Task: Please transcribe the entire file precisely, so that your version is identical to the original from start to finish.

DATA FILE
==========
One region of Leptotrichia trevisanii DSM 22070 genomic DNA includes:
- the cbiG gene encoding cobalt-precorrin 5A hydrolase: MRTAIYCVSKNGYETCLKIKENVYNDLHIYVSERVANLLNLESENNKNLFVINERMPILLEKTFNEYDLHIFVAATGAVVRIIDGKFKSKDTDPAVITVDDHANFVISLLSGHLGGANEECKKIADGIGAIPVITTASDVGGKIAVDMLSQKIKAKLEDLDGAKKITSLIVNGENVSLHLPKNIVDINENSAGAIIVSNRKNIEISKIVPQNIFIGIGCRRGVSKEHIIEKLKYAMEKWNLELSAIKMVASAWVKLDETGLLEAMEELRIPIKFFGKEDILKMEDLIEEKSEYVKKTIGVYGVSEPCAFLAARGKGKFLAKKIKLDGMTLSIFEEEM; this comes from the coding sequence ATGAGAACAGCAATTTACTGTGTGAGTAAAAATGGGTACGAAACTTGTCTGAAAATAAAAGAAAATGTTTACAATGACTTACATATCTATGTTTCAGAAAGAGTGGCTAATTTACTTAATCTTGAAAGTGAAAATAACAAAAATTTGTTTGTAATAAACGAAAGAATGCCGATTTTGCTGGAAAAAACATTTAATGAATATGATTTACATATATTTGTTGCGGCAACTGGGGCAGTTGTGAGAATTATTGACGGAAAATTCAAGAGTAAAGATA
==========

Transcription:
One region of Leptotrichia trevisanii DSM 22070 genomic DNA includes:
- the cbiG gene encoding cobalt-precorrin 5A hydrolase: MRTAIYCVSKNGYETCLKIKENVYNDLHIYVSERVANLLNLESENNKNLFVINERMPILLEKTFNEYDLHIFVAATGAVVRIIDGKFKSKDTDPAVITVDDHANFVISLLSGHLGGANEECKKIADGIGAIPVITTASDVGGKIAVDMLSQKIKAKLEDLDGAKKITSLIVNGENVSLHLPKNIVDINENSAGAIIVSNRKNIEISKIVPQNIFIGIGCRRGVSKEHIIEKLKYAMEKWNLELSAIKMVASAWVKLDETGLLEAMEELRIPIKFFGKEDILKMEDLIEEKSEYVKKTIGVYGVSEPCAFLAARGKGKFLAKKIKLDGMTLSIFEEEM; this comes from the coding sequence ATGAGAACAGCAATTTACTGTGTGAGTAAAAATGGGTACGAAACTTGTCTGAAAATAAAAGAAAATGTTTACAATGACTTACATATCTATGTTTCAGAAAGAGTGGCTAATTTACTTAATCTTGAAAGTGAAAATAACAAAAATTTGTTTGTAATAAACGAAAGAATGCCGATTTTGCTGGAAAAAACATTTAATGAATATGATTTACATATATTTGTTGCGGCAACTGGGGCAGTTGTGAGAATTATTGACGGAAAATTCAAGAGTAAAGATA